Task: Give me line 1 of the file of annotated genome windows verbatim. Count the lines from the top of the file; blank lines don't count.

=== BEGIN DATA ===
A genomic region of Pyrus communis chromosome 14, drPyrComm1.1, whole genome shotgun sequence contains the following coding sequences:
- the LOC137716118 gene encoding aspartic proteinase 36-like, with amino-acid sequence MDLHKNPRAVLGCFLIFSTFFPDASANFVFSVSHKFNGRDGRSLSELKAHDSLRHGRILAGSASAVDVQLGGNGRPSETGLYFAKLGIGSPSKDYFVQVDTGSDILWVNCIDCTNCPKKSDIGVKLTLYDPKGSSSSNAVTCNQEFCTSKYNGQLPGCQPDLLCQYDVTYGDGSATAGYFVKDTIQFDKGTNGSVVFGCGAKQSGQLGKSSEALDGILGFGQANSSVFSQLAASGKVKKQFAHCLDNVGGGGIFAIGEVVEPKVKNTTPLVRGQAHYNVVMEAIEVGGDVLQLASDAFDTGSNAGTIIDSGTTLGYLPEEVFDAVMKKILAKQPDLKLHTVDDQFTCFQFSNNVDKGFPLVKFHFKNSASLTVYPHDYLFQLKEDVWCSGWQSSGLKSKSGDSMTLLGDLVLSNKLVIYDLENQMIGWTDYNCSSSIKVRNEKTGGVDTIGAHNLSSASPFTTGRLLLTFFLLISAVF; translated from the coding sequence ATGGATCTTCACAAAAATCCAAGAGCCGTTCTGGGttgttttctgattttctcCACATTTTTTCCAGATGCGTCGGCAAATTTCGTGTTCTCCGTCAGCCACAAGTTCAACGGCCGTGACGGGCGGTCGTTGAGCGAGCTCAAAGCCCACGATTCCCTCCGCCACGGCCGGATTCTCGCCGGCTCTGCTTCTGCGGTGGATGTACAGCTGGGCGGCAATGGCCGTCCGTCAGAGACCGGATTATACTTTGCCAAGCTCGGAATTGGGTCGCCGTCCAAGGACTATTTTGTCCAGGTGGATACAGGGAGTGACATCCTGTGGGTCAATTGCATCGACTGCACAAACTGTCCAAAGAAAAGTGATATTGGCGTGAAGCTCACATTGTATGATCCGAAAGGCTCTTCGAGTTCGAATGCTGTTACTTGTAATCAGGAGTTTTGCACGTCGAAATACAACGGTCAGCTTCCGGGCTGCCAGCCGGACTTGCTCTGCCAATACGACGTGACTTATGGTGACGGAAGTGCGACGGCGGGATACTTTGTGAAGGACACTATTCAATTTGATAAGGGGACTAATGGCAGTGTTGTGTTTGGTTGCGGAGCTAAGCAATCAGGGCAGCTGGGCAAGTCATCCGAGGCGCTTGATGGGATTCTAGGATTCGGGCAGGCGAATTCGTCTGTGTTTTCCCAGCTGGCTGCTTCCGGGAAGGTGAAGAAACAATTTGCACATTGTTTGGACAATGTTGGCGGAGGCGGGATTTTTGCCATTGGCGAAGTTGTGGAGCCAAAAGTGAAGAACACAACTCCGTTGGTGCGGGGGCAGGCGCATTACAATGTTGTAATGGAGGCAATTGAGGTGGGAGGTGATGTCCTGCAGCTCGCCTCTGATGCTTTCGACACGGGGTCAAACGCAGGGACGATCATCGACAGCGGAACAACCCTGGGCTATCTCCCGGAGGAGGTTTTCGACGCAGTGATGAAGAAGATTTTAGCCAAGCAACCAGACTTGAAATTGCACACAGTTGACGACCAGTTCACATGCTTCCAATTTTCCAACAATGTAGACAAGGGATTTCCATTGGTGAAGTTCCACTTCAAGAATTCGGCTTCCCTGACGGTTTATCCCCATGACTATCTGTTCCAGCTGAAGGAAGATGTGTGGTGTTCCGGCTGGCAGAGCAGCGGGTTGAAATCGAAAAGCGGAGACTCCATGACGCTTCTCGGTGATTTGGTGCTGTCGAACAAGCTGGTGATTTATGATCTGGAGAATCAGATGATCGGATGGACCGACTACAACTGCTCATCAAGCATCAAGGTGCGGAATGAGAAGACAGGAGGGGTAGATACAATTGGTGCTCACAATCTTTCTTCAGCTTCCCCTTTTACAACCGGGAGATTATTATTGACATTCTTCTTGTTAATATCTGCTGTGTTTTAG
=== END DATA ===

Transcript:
A genomic region of Pyrus communis chromosome 14, drPyrComm1.1, whole genome shotgun sequence contains the following coding sequences: